Subscribe for 33¢ / day

It was always there, a rumor, a hint of something no one wanted to know. The only way we knew of it, was when someone said, in a solemn whisper, “Something happened in Grandpa’s family before they left Europe.”

Personally, I liked the intrigue, the mystery. The secrecy fed my imagination. I often wondered and made up stories with varying degrees of derring-doo. I pictured trysts or feats of espionage. Perhaps it was a woman who stepped out of the family norm to become something more than a wife. In my daydreams she was bold, becoming herself in spite of the shame it carried.

There were hints. My dad didn’t look exactly like the other two brothers. They were taller, fairer, closer copies of my grandfather. Dad had darker hair and eyes. And being the youngest, I believe the speculation made him feel different, alien. That sense of otherness lasted until old age when these three brothers all died without having spoken to each other for years.

Recently, the grandson of one of the brothers found me in an internet search. We had a long talk on the phone and then met in Colorado for dinner, sharing memories and laughing at many remembered stories.

He shared his genealogy research, saying he had found the answer to the family secret. I crossed my fingers, but it was a rather bland secret as it turned out.

My dad’s father’s family hailed from England and Germany. Sometime in the 1800s there was a marriage that was not satisfactory to the family. A young great, great grandmother of ours had married a middle easterner, a Jew living in Germany.

Bland as I hope that story sounds today, I was thrilled to know we were were not the pure, white American citizens our elders prized themselves on being.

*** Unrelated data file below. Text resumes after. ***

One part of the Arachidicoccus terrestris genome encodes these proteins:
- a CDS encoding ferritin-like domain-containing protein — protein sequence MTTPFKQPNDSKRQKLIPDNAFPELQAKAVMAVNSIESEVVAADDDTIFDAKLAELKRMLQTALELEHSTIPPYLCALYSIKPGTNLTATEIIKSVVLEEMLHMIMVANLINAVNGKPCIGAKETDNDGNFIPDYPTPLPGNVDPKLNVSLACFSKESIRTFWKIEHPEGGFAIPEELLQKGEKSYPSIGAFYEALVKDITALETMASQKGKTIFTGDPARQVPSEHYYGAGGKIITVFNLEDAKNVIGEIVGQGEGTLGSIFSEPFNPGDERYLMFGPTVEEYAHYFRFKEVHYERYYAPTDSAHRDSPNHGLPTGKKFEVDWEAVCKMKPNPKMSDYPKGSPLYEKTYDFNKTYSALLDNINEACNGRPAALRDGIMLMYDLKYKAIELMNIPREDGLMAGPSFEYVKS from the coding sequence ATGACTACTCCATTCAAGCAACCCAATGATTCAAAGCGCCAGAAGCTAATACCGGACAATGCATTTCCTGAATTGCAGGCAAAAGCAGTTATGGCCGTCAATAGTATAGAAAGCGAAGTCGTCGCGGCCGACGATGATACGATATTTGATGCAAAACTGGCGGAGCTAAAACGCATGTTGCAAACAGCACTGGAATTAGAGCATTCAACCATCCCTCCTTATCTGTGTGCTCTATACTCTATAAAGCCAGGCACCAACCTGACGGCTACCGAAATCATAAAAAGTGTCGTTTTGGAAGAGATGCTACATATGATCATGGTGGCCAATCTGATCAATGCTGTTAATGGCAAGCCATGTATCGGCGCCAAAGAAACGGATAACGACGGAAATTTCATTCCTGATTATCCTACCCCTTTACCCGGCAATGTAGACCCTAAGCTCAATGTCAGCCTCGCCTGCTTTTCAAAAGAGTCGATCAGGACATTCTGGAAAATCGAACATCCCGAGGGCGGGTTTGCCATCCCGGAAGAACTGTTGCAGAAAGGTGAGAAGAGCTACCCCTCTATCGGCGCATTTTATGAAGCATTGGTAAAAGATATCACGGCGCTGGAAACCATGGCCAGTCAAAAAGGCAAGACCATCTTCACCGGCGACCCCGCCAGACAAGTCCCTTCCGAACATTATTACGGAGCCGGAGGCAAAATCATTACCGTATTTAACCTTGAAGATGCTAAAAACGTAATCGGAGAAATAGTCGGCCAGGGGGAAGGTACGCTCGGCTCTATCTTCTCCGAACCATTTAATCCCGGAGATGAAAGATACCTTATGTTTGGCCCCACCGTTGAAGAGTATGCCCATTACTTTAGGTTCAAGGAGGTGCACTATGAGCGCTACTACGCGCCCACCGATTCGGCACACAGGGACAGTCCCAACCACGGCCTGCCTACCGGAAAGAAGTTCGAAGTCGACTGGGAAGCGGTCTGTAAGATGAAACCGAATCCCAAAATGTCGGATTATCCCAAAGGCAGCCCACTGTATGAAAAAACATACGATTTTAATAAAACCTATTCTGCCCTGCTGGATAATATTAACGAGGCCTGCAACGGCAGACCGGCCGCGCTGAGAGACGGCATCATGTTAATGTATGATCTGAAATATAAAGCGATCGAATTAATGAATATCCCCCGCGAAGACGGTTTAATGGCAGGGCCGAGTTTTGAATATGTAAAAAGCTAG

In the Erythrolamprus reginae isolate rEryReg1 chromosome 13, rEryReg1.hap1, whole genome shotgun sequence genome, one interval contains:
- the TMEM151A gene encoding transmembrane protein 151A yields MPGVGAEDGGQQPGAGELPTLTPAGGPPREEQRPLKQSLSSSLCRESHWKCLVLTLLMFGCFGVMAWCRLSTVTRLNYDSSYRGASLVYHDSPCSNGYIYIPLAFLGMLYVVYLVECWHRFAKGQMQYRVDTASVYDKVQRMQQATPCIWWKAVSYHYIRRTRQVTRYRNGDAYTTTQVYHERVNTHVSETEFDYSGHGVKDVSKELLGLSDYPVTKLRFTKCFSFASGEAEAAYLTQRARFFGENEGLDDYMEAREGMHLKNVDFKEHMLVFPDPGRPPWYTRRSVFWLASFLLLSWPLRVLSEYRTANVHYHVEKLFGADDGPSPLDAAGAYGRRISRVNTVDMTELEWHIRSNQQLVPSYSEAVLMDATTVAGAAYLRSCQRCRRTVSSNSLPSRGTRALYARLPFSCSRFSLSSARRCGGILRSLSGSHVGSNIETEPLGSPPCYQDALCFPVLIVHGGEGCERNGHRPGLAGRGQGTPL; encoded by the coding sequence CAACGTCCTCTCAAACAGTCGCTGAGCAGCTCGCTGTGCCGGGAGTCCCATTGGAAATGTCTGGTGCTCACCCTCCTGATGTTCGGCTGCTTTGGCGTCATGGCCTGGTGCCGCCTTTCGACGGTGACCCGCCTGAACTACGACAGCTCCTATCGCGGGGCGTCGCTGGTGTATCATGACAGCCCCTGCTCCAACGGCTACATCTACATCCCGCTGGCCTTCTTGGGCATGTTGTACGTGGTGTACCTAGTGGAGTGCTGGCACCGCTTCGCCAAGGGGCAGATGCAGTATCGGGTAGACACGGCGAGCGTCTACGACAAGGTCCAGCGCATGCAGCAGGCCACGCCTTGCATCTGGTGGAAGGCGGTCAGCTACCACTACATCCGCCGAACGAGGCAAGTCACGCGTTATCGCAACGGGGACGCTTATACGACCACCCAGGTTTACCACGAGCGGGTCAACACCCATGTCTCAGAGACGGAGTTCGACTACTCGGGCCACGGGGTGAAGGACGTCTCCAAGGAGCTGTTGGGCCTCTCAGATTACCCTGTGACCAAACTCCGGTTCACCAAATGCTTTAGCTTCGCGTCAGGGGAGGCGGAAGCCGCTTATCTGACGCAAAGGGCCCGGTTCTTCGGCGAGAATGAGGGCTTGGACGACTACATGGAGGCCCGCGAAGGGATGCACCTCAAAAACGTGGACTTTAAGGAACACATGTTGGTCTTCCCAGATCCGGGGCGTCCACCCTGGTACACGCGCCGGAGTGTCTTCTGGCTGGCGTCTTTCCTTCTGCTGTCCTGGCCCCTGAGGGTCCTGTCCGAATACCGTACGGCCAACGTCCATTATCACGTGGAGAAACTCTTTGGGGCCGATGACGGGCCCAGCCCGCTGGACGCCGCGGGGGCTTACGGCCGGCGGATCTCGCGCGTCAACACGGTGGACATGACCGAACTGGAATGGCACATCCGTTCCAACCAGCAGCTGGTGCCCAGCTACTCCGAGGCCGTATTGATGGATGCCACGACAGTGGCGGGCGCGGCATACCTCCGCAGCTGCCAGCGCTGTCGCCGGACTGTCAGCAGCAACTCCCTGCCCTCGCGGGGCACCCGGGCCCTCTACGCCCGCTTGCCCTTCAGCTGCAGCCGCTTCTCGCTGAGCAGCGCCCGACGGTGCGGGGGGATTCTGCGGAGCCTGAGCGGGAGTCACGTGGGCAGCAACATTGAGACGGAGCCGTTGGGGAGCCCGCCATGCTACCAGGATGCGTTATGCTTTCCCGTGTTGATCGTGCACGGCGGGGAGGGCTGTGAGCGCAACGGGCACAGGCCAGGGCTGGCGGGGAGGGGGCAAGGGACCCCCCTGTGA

The evidence does not show up in me, I am an Irish lassie from my mother’s side. But my father’s darker skin, hair, and rich brown eyes came through to my oldest son.

Get tips on free stuff and fun ideas delivered weekly to your inbox

When he was born, he was placed in my arms. In awe I held him, wondering who this new being would become. I said to the doctor, “He has brown eyes!”

“No, they are not brown.” he stated. “All babies have blue eyes.”

His eyes were and are to this day, a delicious, rich, chocolate brown.

He sent me a photo once, while stationed in Iraq. It was a group of Iraqis on a tank. I wondered why he would send such a picture to me. I had the photo several days before I spotted him among his Iraqi comrades, hidden behind some dark, newly grown facial hair. I laughed with love and pride, pleased that the family’s “horrible” secret is apparent in my family.

Dianne Roth is a mother, grandmother, teacher, and freelance writer. She can be reached at:  baglady@cmug.com

0
0
0
0
0

Government

Load comments